Let’s stand up and support transgender youth in Missouri

Maharat Rori Picker Neiss (left) is executive director of the Jewish Community Relations Council of St. Louis. Rabbi Daniel Bogard is a member of the rabbinical team at Central Reform Congregation. 


We broke so many rules that day. 

It had been nearly a full year since COVID-19 pushed us to shut everything down. Our services went virtual, our coffee meetings became phone calls, our classes became Zooms. While we recognize that for many people in our world, remaining at home was not a viable long-term option, we both were fortunate to be in jobs where we could transition into an online space. For our own safety, for the safety of all those in our region, we stayed home. We stayed away from family, did not enter another home, avoided public events and used curbside pickup for all of our grocery needs. 

On that Wednesday we broke every COVID rule we had followed for a year and put our lives — and the lives of all those around us — at risk by spending hours upon hours in crowded rooms in which a significant number of the people present were unmasked and not socially distancing.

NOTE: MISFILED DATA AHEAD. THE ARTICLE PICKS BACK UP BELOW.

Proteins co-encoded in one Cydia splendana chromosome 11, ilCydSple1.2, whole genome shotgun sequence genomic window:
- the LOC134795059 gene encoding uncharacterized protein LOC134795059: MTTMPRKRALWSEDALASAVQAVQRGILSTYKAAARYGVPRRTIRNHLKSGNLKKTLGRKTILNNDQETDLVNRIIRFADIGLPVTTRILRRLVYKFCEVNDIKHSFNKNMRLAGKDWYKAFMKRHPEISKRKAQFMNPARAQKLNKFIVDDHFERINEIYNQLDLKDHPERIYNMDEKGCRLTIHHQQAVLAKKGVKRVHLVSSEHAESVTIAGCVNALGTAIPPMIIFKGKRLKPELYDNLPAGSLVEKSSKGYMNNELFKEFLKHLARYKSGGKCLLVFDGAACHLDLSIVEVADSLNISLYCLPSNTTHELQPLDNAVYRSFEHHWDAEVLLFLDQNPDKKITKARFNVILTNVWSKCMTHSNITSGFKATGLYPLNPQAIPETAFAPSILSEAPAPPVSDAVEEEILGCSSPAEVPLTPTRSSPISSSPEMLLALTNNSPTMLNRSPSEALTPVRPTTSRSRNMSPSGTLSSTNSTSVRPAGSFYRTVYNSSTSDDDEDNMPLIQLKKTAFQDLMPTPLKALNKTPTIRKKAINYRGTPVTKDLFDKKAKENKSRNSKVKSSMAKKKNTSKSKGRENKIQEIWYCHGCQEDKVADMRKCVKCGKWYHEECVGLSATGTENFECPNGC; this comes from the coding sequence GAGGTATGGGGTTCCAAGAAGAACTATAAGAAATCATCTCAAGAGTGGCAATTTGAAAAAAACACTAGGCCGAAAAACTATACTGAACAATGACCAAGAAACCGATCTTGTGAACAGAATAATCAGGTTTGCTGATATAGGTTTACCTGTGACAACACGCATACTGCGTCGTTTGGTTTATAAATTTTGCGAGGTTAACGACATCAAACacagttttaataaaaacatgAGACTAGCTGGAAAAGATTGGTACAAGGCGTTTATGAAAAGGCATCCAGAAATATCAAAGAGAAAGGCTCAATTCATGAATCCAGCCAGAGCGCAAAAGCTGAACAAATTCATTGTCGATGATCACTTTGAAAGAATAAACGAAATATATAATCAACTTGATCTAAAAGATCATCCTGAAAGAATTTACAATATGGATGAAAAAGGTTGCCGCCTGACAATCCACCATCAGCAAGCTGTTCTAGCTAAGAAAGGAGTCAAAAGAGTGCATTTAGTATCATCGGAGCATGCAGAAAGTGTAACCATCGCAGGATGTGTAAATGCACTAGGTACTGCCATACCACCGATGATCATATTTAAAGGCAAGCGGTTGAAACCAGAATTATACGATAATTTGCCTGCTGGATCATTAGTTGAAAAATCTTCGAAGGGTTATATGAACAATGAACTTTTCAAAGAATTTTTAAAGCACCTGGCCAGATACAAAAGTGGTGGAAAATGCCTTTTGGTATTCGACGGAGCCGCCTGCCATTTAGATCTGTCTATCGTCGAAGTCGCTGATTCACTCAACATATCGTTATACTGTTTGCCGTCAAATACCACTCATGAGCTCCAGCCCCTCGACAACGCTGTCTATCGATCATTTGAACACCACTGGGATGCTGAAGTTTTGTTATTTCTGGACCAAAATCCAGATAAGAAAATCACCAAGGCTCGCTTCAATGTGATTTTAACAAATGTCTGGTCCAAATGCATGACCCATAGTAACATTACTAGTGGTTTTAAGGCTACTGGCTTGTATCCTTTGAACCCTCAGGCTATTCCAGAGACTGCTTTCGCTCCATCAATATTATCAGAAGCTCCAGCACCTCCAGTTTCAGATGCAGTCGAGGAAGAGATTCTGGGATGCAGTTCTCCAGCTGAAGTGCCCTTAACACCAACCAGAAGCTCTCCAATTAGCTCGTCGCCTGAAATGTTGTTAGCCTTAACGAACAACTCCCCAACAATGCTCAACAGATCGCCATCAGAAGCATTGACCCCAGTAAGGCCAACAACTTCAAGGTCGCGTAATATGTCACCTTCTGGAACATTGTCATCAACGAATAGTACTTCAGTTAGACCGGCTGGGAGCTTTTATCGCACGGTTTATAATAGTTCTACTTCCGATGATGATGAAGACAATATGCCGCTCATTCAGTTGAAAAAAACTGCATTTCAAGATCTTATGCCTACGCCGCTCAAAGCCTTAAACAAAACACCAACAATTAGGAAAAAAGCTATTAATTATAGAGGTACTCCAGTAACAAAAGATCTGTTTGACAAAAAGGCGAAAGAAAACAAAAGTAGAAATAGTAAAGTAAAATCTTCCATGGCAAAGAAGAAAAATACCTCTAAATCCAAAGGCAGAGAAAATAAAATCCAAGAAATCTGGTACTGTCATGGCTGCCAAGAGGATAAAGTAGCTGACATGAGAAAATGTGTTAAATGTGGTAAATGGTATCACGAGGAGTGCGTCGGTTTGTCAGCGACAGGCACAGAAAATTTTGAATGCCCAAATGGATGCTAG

We risked our health and safety to walk into the Missouri State Capitol because the Missouri legislature wants to risk the health and safety of our transgender youth by restricting their access to healthcare and banning their participation in sports.  

House Bill 33 and Senate Bill 442 seek to make it a felony to give gender affirming treatments to youth under the age of 18. The sponsors of these bills want to argue that they are doing this to protect our children. They argue that those under the age of 18 are too young to make life-changing decisions for themselves and that this legislation would prevent them from going down a path that they would later regret and cannot reverse. 

Yet, the treatment that is being banned is precisely a treatment that would allow trans youth to postpone any body-changing surgeries. Children who identify as trans before puberty typically take hormones known as puberty blockers that prevent the onset of puberty. Girls do not grow facial hair; boys do not grow breasts. This prevents children from having to live in a body that they know does not match their identity until they are old enough to take the hormones of the gender to which they identify, should they choose to still move forward. Moreover, in Missouri a child is not able to access these hormone treatments without consultation and consent from a qualified physician, both parents, and a therapist.